The next big thing?

Carbon emissions credits trading could be popular in ME, as growing range of commodities becomes available to investors.
The next big thing?
By Daniel Stanton
Sat 01 Sep 2007 12:00 AM

The environment has been a hot topic recently, and carbon emissions credits trading in particular. Companies that are energy efficient can build up an over-supply of credits, which they can then trade to organisations that produce a lot of carbon emissions. This has the potential to create a range of financial instruments based on the trading of credits.

There are signs that a carbon credit scheme could be successful in the Middle East, particularly within energy-producing countries. In the UAE, Masdar, an initiative by the Abu Dhabi Government to promote advanced energy and sustainability, recently signed an agreement with Dubai Aluminium Company Limited (DUBAL) to develop and register a project under the Clean Development Mechanism (CDM) of the Kyoto Protocol which will reduce greenhouse gas emissions associated with aluminium smelting.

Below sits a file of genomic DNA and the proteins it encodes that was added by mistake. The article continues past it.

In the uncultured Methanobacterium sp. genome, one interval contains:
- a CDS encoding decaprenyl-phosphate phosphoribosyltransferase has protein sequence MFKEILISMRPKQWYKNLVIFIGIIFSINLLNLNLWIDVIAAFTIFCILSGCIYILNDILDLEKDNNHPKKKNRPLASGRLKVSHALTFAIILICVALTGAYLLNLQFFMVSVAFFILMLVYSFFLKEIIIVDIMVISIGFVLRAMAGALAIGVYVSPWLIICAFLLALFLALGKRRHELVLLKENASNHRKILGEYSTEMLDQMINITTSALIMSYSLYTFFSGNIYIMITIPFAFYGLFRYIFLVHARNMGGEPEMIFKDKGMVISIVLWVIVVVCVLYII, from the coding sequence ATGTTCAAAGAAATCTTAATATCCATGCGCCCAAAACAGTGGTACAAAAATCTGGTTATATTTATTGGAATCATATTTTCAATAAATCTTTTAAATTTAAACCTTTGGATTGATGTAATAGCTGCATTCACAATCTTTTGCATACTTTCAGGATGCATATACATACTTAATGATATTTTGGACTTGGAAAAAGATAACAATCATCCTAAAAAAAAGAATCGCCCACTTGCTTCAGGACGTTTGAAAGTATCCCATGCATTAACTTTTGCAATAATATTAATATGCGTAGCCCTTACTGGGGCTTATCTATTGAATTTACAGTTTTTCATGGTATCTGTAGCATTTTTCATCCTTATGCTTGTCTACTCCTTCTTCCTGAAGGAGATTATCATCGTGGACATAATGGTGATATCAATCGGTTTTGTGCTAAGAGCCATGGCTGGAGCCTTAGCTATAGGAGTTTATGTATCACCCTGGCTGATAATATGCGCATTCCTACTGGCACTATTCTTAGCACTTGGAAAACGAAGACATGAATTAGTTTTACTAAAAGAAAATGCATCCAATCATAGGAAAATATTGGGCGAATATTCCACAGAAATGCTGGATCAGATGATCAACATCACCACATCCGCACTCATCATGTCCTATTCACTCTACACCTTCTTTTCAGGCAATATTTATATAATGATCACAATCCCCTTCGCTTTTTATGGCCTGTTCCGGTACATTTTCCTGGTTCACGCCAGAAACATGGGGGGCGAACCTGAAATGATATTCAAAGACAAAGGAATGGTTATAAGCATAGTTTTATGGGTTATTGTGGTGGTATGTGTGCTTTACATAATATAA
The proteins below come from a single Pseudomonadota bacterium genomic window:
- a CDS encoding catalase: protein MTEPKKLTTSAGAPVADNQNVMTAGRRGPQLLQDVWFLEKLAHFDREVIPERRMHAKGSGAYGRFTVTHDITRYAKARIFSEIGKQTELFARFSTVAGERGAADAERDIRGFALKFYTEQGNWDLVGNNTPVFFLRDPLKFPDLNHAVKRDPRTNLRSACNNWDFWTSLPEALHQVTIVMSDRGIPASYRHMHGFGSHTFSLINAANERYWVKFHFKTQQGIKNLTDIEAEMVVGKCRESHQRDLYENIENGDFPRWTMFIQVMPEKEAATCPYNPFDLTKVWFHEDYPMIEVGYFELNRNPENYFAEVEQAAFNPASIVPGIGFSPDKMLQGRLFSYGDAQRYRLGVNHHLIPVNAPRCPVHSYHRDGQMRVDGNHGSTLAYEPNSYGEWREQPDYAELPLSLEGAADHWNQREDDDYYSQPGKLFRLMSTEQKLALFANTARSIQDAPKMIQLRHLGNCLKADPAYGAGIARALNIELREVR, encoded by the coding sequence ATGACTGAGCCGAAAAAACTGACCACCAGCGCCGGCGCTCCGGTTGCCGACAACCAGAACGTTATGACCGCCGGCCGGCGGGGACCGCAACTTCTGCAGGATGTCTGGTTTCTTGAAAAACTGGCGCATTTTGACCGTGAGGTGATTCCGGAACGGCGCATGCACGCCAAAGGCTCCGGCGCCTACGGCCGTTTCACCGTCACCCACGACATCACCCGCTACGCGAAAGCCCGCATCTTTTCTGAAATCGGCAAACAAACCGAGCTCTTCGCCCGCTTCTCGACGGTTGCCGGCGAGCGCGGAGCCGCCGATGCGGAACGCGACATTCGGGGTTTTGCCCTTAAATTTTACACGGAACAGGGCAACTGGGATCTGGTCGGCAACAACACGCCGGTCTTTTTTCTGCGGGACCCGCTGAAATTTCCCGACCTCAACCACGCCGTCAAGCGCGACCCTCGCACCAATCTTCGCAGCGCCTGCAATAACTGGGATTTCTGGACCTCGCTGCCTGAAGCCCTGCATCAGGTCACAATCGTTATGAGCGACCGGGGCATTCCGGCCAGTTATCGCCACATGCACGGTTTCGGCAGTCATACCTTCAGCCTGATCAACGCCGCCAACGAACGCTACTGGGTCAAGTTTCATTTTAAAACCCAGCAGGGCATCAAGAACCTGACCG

The CDM project, which is one of the first of its kind in the Middle East, aims to monetise greenhouse gas emission reductions resulting from DUBAL's improved processes at its existing aluminium smelter at Jebel Ali. This could eventually see emission reductions being turned into tradable carbon credits.

Steve McMillan, CEO of IMEX (International Mercantile Exchange), is enthusiastic about the prospects for carbon trading.

I think carbon emissions opportunities in the Middle East are dramatic.

"I think it's a massive opportunity for the region," he says. "Carbon emissions opportunities in the Middle East are dramatic. Energy production in itself obviously creates opportunities to create carbon emissions reduction schemes and various other opportunities.

"I think it's a massive opportunity for the region and I'd like to think we'll be involved in trading."